The Role of Obesity and Type 2 Diabetes Mellitus in the Development of Male Obesity-associated Secondary Hypogonadism

S. A. Saboor Aftab; S. Kumar; T. M. Barber


Clin Endocrinol. 2013;78(3):330-337. 

In This Article

Abstract and Introduction


Obesity, secondary (hypogonadotrophic) hypogonadism (SH), sleep disorders [such as obstructive sleep apnoea (OSA)] and type 2 diabetes mellitus (T2DM) in men have complex interlinks both with respect to mutual aetiopathogenesis as well as therapeutics. Correction of the attendant hypogonadism in obese men may serve to break this link and have beneficial effects beyond restoration of normal sexual function. Male obesity-associated secondary hypogonadism (MOSH) should be regarded as a distinct clinical entity and subtype of SH. A high index of suspicion for the presence of MOSH must be maintained by clinicians when assessing obese men. The pathogenesis of MOSH remains incompletely understood. Furthermore, the optimal management of MOSH and its associated sequelae will require long-term prospective studies that in turn will inform the development of future clinical guidelines for this important and prevalent condition.


It has been widely recognized that complex interlinks exist between body composition, androgen levels, obesity, secondary (hypogonadotrophic) hypogonadism (SH), vascular disease, sleep disorders [such as obstructive sleep apnoea (OSA)] and type 2 diabetes mellitus (T2DM) in men.[1–5] This is with respect to mutual aetiopathogenesis as well as treatment. It is also well recognized that male SH is associated with cardiovascular (CV) and cerebrovascular diseases like coronary artery disease and ischaemic stroke, presumably through its association with cardio-metabolic risk factors.[1–8] The prevalence of SH in obese men has been noted in several studies.[2,5,6]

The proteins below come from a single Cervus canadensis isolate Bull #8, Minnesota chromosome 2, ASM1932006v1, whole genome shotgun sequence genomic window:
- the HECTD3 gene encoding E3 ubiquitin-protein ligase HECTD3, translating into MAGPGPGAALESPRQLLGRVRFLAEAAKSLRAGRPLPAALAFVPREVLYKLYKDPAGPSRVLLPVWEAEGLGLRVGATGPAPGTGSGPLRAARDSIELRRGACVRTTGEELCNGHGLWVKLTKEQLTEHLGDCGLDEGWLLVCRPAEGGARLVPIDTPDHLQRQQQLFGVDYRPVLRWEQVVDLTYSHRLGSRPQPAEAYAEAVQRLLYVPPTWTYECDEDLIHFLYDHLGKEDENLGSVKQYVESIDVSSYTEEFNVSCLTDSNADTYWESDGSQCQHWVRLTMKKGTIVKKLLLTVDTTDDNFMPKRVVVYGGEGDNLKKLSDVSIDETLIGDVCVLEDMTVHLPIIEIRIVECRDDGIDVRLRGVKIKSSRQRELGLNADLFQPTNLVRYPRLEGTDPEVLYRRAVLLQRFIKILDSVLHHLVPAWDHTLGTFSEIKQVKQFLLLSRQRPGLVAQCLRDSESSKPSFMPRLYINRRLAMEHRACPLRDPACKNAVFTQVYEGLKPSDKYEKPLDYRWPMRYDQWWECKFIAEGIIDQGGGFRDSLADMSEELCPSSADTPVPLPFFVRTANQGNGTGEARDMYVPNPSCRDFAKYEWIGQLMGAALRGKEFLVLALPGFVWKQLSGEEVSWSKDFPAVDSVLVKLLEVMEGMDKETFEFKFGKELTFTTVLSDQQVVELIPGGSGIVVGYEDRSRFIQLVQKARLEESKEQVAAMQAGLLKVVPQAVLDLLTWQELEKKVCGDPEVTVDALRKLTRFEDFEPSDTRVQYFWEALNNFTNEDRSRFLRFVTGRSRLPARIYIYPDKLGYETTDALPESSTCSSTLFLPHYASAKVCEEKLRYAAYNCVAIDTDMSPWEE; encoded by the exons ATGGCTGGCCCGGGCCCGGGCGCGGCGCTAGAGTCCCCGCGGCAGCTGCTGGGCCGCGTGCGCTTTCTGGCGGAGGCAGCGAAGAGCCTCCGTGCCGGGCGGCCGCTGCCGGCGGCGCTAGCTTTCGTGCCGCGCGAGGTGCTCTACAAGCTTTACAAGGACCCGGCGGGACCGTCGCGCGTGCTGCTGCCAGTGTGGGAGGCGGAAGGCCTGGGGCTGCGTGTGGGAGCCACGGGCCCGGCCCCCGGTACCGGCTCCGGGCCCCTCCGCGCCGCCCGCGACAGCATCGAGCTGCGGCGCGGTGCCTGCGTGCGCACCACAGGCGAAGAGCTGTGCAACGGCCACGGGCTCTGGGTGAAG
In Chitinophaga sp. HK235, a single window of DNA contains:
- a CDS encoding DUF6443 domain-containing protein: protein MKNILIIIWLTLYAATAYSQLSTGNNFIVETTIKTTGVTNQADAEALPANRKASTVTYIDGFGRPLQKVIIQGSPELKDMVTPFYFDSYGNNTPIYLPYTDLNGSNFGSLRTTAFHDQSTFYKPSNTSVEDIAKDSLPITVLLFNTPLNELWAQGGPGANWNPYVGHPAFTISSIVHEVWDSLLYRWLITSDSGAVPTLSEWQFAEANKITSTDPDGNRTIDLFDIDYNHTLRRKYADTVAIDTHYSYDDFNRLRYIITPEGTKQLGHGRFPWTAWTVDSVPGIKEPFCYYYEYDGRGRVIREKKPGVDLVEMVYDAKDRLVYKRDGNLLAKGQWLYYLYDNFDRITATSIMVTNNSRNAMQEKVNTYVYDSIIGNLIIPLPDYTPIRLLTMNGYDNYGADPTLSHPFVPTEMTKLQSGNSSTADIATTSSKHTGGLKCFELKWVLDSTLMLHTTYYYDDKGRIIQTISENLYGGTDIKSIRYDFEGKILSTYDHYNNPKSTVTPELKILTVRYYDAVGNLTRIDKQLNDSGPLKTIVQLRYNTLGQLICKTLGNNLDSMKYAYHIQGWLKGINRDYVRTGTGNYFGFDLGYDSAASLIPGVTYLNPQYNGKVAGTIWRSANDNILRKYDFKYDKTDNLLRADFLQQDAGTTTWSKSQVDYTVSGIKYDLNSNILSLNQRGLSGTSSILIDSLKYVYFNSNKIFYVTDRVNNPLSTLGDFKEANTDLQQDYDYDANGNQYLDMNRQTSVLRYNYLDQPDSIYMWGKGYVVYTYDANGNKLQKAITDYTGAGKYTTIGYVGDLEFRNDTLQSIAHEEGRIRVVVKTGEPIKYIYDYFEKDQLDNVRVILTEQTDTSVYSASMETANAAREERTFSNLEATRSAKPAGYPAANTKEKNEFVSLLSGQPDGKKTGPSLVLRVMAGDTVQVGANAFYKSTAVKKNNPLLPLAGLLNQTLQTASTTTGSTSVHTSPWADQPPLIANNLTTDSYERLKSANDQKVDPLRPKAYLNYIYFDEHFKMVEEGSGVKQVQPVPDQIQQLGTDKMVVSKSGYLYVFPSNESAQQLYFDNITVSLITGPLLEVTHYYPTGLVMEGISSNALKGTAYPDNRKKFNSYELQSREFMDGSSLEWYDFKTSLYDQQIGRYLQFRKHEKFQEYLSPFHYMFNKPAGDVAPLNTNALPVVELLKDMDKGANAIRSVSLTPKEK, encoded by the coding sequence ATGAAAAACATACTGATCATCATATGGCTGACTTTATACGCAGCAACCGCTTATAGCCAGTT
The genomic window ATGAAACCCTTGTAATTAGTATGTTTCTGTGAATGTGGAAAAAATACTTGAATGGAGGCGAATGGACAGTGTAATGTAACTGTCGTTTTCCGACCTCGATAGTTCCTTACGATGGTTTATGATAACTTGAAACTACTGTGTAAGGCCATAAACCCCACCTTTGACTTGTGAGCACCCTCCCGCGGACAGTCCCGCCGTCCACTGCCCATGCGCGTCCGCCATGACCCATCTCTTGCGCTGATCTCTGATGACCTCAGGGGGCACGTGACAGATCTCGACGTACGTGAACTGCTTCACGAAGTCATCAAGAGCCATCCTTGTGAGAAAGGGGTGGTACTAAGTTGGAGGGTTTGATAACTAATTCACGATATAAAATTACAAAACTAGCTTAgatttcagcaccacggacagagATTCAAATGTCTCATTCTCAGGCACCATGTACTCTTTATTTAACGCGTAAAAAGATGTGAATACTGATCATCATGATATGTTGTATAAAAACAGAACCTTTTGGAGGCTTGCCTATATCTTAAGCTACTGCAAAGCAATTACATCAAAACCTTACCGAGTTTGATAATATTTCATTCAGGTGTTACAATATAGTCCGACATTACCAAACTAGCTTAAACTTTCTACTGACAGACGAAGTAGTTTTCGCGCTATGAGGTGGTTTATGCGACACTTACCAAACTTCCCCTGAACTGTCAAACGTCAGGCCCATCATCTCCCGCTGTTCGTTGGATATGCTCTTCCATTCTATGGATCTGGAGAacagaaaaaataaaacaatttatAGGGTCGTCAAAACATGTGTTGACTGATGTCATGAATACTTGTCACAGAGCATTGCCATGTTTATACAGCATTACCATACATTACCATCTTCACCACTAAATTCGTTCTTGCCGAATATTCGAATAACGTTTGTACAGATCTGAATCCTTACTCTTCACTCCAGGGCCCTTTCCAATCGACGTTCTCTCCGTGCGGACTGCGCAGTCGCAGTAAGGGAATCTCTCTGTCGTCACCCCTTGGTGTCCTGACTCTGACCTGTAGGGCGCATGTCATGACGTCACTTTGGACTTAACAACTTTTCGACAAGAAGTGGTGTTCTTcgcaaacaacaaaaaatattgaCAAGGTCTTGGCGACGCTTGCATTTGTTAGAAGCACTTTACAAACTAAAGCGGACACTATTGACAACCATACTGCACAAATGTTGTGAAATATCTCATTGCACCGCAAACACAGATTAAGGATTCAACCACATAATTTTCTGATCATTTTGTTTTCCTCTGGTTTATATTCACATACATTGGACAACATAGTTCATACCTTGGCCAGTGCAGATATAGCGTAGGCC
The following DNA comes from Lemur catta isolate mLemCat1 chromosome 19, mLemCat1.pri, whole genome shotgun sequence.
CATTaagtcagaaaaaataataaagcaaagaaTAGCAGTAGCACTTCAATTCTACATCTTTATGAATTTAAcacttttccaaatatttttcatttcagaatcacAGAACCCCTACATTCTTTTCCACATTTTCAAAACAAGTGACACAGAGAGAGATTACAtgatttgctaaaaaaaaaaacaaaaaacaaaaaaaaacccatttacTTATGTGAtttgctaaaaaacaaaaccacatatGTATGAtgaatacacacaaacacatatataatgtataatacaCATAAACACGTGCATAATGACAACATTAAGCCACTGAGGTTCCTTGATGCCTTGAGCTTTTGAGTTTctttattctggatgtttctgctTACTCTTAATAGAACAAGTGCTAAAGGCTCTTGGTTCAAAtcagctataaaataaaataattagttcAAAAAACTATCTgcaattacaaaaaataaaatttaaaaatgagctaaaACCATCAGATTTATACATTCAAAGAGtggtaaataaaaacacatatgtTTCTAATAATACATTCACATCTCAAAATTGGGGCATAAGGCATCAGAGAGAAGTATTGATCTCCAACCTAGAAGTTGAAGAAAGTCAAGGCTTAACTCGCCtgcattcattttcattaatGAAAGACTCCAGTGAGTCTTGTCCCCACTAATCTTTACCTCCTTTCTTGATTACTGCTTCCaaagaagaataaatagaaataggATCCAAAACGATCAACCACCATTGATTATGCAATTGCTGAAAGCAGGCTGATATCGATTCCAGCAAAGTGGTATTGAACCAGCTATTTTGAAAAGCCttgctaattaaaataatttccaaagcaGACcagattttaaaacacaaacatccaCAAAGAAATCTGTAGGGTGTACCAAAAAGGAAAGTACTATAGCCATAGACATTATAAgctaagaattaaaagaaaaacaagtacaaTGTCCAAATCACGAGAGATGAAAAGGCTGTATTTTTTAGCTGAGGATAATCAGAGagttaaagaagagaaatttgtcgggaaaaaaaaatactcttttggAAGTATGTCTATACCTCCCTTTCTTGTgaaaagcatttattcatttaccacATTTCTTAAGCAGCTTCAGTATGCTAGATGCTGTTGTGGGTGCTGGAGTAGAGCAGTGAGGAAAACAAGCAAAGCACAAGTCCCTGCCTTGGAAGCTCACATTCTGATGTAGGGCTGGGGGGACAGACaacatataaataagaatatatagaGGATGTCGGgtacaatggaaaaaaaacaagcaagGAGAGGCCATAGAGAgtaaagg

Several diseases may produce secondary hypogonadism in obese men. However, even in the absence of organic disease of the hypothalamo–pituitary unit, obesity itself is a known cause of male SH.[1,5,7] This particular subtype of SH occurring in obese men, where obesity-related mechanisms play the central role in the development of the SH, is discussed as a distinct clinical entity in this review. The diagnosis of this male obesity-associated SH (henceforth abbreviated as MOSH) should be preceded by the exclusion of other hypothalamo–pituitary lesions and primary hypogonadism. The pathogenesis, clinico-pathological correlates and optimal management of MOSH are incompletely understood on the basis of the current literature. Owing to demographic trends towards greater longevity and an increasing prevalence of T2DM and obesity, it is likely that this distinct variety of SH in obese men will become even more prevalent within our population in the future. However, MOSH is a health concern that is often underdiagnosed and under-recognized. Clinical features, as those of SH due to other causes, include sexual dysfunction (erectile dysfunction and poor libido), osteopenia and osteoporosis, reduced feelings of well-being, fatigue, impaired mood and concentration, sarcopaenia, increased fat mass and dyslipidaemia.[1] Keeping the above in mind, MOSH may be clinically defined as obesity-induced symptomatic secondary hypogonadism in men, in whom other causes of hypogonadism have been excluded. This is notwithstanding the fact that several obese men may not present with the typical symptoms and signs related to hypogonadism, especially in the initial stages.